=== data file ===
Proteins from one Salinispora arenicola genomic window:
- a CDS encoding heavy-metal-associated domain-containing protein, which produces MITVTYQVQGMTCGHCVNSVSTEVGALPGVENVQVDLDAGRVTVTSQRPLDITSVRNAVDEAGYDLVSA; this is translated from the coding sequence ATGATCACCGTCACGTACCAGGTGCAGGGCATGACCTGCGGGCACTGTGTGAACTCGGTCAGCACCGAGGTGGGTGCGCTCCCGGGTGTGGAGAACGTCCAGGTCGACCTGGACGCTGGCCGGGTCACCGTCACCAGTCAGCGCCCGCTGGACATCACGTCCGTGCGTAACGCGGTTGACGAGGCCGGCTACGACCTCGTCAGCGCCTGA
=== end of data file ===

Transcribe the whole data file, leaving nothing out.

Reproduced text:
Proteins from one Salinispora arenicola genomic window:
- a CDS encoding heavy-metal-associated domain-containing protein, which produces MITVTYQVQGMTCGHCVNSVSTEVGALPGVENVQVDLDAGRVTVTSQRPLDITSVRNAVDEAGYDLVSA; this is translated from the coding sequence ATGATCACCGTCACGTACCAGGTGCAGGGCATGACCTGCGGGCACTGTGTGAACTCGGTCAGCACCGAGGTGGGTGCGCTCCCGGGTGTGGAGAACGTCCAGGTCGACCTGGACGCTGGCCGGGTCACCGTCACCAGTCAGCGCCCGCTGGACATCACGTCCGTGCGTAACGCGGTTGACGAGGCCGGCTACGACCTCGTCAGCGCCTGA